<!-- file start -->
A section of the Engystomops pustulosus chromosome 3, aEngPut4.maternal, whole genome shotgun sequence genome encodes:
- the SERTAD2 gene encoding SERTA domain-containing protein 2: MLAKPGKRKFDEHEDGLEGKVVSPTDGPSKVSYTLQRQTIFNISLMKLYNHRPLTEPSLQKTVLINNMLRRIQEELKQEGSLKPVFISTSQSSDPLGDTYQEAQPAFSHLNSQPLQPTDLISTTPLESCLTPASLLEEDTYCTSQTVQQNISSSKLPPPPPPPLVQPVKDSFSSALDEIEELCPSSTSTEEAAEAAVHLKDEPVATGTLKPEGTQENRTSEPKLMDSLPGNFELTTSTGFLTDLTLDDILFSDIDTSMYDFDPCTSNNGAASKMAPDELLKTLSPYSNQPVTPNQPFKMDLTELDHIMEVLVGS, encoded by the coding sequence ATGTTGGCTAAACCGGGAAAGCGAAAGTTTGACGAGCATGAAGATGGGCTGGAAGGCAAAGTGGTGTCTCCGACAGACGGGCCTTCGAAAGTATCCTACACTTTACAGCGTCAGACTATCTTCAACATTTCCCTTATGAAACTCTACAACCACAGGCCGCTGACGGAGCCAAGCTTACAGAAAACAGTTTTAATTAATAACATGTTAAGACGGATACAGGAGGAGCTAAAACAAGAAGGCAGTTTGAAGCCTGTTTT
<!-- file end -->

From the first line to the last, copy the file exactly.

A section of the Engystomops pustulosus chromosome 3, aEngPut4.maternal, whole genome shotgun sequence genome encodes:
- the SERTAD2 gene encoding SERTA domain-containing protein 2: MLAKPGKRKFDEHEDGLEGKVVSPTDGPSKVSYTLQRQTIFNISLMKLYNHRPLTEPSLQKTVLINNMLRRIQEELKQEGSLKPVFISTSQSSDPLGDTYQEAQPAFSHLNSQPLQPTDLISTTPLESCLTPASLLEEDTYCTSQTVQQNISSSKLPPPPPPPLVQPVKDSFSSALDEIEELCPSSTSTEEAAEAAVHLKDEPVATGTLKPEGTQENRTSEPKLMDSLPGNFELTTSTGFLTDLTLDDILFSDIDTSMYDFDPCTSNNGAASKMAPDELLKTLSPYSNQPVTPNQPFKMDLTELDHIMEVLVGS, encoded by the coding sequence ATGTTGGCTAAACCGGGAAAGCGAAAGTTTGACGAGCATGAAGATGGGCTGGAAGGCAAAGTGGTGTCTCCGACAGACGGGCCTTCGAAAGTATCCTACACTTTACAGCGTCAGACTATCTTCAACATTTCCCTTATGAAACTCTACAACCACAGGCCGCTGACGGAGCCAAGCTTACAGAAAACAGTTTTAATTAATAACATGTTAAGACGGATACAGGAGGAGCTAAAACAAGAAGGCAGTTTGAAGCCTGTTTT